However, MPs have dug their heels in and complained that professionals such as doctors, lawyers and policemen claim expenses and therefore MPs should have the same right. They believe they should be compensated for "regular unsocial hours or residence away from home."

"We find it hard to believe that employers in other sectors would expect their employees to wait until 0100 before booking a hotel," said an official letter by parliamentarians to the IPSA.


The police state wants what the police state wants

© Corbis
The FBI went after Levision's secure email service called Lavabit. The NSA and the rest of the security state couldn't get into it.

"The right of the people to be secure in their persons, houses, papers, and effects, against unreasonable searches and seizures, shall not be violated, and no Warrants shall issue, but upon probable cause, supported by Oath or affirmation, and particularly describing the place to be searched, and the persons or things to be seized." The Fourth Amendment of the U. S. Constitution

The founding document of the United States is inherently suspicious of a government's willingness to abuse its powers, a suspicion rooted in centuries of tyranny around the world. Even the U.S. government, as well as state and local governments, have abused their powers from time to time since the country's beginning. The drift toward an American police state intensified under the guise of anti-Communism, but that was mostly a convenient cover for state intrusion into people's lives. The Soviet Union collapsed, but the nascent American police state kept growing. The Patriot Act of 2001, a massive assault on personal and political liberty, was largely written before 9/11 and passed, largely unexamined, in the hysterical atmosphere and raw panic of that over-hyped "new Pearl Harbor."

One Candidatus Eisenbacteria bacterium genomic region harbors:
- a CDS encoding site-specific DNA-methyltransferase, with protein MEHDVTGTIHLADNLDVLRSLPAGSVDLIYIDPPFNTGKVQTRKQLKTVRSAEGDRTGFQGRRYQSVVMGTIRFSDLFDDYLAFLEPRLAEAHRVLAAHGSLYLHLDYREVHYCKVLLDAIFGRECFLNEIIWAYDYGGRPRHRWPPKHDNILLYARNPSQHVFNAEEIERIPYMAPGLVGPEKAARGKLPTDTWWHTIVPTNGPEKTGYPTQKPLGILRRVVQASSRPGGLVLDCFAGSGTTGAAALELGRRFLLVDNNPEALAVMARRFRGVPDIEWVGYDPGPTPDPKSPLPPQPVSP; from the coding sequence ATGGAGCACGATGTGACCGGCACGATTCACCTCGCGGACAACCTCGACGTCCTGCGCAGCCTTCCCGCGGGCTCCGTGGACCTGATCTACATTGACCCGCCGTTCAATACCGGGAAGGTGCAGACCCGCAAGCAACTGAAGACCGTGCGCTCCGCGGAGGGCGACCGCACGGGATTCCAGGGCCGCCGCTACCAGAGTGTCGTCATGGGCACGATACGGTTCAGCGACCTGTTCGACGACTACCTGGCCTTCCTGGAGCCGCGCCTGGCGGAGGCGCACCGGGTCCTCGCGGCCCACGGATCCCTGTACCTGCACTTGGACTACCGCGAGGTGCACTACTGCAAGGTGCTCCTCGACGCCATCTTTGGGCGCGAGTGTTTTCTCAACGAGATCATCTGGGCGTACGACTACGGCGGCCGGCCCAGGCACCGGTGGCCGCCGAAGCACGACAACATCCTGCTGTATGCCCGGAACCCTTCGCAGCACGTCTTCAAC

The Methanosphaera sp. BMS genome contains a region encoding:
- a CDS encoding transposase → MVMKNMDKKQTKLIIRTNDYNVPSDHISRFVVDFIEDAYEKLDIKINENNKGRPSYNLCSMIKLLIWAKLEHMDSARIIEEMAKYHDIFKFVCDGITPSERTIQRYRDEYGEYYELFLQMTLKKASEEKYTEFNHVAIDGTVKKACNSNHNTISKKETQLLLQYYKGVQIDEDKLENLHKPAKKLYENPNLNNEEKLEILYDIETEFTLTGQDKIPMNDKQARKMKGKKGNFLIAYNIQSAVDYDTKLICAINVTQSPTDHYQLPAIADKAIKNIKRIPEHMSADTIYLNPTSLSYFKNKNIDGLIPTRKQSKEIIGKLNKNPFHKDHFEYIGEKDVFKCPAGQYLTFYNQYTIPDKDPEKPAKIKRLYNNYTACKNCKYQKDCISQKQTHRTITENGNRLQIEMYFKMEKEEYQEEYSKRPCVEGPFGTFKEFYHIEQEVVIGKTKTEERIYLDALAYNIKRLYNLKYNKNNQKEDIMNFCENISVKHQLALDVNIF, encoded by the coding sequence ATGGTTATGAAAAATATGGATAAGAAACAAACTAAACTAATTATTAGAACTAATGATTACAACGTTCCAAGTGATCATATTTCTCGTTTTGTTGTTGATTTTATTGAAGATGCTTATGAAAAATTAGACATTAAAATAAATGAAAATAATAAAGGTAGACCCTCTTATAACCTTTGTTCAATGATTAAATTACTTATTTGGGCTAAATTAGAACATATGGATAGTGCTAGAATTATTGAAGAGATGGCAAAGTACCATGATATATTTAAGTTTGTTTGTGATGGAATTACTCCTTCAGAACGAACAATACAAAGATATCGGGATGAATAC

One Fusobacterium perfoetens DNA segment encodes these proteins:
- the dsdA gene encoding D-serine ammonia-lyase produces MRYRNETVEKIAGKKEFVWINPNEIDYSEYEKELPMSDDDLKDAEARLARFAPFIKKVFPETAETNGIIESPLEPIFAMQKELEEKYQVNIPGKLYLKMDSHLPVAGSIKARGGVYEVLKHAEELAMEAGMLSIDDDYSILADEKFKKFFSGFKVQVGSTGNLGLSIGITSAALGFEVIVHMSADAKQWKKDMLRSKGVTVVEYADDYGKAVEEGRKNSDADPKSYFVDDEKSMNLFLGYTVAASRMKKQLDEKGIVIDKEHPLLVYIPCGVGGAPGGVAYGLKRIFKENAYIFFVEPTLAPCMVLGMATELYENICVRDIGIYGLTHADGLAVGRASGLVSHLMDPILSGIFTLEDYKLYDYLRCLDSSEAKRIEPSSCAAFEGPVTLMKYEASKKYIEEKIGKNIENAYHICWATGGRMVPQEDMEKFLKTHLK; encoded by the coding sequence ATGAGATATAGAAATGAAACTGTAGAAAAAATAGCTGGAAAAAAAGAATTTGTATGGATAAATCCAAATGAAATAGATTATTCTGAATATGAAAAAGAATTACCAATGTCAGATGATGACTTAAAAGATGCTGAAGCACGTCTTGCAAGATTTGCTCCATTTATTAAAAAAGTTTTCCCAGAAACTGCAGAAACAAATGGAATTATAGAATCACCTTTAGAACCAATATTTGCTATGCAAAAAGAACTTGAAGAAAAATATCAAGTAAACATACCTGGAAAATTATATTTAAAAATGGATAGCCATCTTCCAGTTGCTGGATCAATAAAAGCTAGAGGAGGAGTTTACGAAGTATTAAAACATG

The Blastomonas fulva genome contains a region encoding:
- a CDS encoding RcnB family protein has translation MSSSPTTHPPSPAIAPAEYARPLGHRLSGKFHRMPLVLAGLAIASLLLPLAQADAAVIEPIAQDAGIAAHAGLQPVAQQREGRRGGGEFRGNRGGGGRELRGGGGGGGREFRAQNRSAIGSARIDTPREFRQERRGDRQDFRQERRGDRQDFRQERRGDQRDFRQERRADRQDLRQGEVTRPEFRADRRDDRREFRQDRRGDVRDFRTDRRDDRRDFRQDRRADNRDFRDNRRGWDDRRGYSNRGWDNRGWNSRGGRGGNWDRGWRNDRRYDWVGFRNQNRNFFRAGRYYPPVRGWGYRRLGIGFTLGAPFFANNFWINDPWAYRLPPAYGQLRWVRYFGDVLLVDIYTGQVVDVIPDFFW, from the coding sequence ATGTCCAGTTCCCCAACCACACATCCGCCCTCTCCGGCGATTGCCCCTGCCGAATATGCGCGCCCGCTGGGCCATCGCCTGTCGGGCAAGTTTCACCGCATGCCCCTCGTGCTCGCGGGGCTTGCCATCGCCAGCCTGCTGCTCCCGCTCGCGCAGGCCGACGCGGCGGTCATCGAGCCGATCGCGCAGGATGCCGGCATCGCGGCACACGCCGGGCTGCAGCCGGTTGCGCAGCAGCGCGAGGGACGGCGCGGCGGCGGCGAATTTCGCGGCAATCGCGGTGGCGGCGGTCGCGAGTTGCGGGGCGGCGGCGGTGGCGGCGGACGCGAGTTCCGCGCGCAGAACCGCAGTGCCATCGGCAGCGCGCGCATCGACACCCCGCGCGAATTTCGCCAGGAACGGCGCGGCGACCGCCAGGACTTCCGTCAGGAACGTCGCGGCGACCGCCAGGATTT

Now we have a police state apparatus of almost unimagined dimension, most of which is kept secret and remains unknown, despite the efforts of a few reporters and whistle blower, who tell the truth at their personal peril.

The "American police state" is likely an abstraction in the minds of many people, and as long as they remain unknowing and passive, it's likely to leave them alone. But even law-abiding innocence is not a sure protection of a person's right to be secure. And when the police state comes after you in one of its hydra-headed forms, the assault can be devastating.

Arrow Down

Who will protect you from the police? The rise of government-sanctioned home invasions

Swat Team
© Deadliestwarrior Wiki

It's 3 a.m. You've been asleep for hours when suddenly you hear a loud "Crash! Bang! Boom!" Based on the yelling, shouting and mayhem, it sounds as if someone - or several someones - are breaking through your front door. With your heart racing and your stomach churning, all you can think about is keeping your family safe from the intruders who have invaded your home. You have mere seconds before the intruders make their way to your bedroom. Desperate to protect your loved ones, you scramble to lay hold of something - anything - that you might use in self-defense. It might be a flashlight, your son's baseball bat, or that still unloaded gun you thought you'd never need. In a matter of seconds, the intruders are at your bedroom door. You brace for the confrontation, a shaky grip on your weapon. In the moments before you go down for the count, shot multiple times by the strangers who have invaded your home, you get a good look at your accosters. It's the police.